WAL-MART CONCERNED ABOUT IMPACT OF HIGH GAS PRICES

NEW YORK -- Rising gas prices are a major cause of concern for Wal-Mart Stores, according to Jay Fitzsimmons, senior vice president of finance for the Bentonville, Ark.-based retailer."Gas prices are a real issue," he said in a presentation to investors at the Lehman Bros. Seventh Annual Retail Seminar here last month. "This is a very effective tax on lower-income consumers. It's probably $5 per week

NEW YORK -- Rising gas prices are a major cause of concern for Wal-Mart Stores, according to Jay Fitzsimmons, senior vice president of finance for the Bentonville, Ark.-based retailer.

"Gas prices are a real issue," he said in a presentation to investors at the Lehman Bros. Seventh Annual Retail Seminar here last month. "This is a very effective tax on lower-income consumers. It's probably $5 per week in additional expenses."

He said those extra expenses come out of the limited pool of discretionary income that might otherwise be spent at Wal-Mart.

"It impacts the bottom third of the demographic," he said, noting that consumer confidence appears to be much higher among the top two-thirds of consumers, as defined by their income levels.

Fitzsimmons also explained the company's pricing strategy for groceries, which he said generally results in a discount of about 18%, on average, below prices at traditional supermarkets.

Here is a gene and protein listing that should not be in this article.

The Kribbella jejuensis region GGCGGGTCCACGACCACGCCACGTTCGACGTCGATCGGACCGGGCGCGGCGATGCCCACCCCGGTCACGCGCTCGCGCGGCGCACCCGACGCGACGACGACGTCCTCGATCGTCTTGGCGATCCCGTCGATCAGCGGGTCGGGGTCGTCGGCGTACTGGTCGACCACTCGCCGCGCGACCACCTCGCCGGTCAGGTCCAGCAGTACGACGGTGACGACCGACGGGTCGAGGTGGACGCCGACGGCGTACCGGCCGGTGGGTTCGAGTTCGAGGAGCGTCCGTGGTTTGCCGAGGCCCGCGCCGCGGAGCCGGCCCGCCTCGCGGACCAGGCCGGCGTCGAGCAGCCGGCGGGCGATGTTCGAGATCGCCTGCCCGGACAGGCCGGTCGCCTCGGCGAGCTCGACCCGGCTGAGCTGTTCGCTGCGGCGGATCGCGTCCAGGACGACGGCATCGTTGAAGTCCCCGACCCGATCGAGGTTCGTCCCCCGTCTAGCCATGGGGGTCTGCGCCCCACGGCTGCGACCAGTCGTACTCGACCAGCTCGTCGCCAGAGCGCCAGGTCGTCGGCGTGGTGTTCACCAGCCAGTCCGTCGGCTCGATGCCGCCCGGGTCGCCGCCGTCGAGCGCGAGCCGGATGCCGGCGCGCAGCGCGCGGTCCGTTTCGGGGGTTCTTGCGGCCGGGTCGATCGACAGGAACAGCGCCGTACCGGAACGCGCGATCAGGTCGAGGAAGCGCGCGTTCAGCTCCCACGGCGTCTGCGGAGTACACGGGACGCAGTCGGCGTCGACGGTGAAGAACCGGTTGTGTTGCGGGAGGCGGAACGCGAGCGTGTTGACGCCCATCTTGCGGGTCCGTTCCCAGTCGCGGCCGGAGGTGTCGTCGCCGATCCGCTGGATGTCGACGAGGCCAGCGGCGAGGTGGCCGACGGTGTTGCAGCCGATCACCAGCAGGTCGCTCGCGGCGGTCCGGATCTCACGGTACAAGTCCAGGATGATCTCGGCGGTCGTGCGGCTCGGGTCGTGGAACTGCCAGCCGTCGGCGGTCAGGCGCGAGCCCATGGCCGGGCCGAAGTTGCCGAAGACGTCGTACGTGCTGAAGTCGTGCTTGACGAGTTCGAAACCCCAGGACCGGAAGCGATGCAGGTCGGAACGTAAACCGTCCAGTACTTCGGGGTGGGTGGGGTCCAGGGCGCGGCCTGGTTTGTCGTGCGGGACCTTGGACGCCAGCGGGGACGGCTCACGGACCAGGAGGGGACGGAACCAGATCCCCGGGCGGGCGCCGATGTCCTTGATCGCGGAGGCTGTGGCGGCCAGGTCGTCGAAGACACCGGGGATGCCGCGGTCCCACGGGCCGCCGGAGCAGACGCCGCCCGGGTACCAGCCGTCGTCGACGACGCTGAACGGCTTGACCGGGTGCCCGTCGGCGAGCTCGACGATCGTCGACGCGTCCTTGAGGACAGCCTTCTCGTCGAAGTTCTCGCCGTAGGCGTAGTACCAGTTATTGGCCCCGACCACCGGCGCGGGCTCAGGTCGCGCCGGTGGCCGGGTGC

"We don't set out to be 18% lower," he said. "We buy the products at as a low a price as we can, and then add a commission based on the risk we take in being able to sell that product."

Private label provides one means for the company to achieve high margins while keeping retail prices low for consumers, he said. In baby formula, for example, Wal-Mart's Parent's Choice brand generates three times the gross margin of Enfamil, a brand-name product that the chain also sells.

"We don't have a strategy to develop private label for the sake of private label or for the sake of gross margins," Fitzsimmons said.

Fitzsimmons said when the company rolled out its private-label baby formula, sales in the category grew, indicating that the new product was doing more than just cannibalizing sales from band-name products, but was also attracting sales away from other retailers.

He also talked about the company's strategy of increasing the number of supercenters it plans to build in the current fiscal year by about 4% over previous projections. The company said it is planning to open 230 to 240 such stores by next January.

"Our priority is on building supercenters, and whenever we have a chance to build a supercenter, we will build one."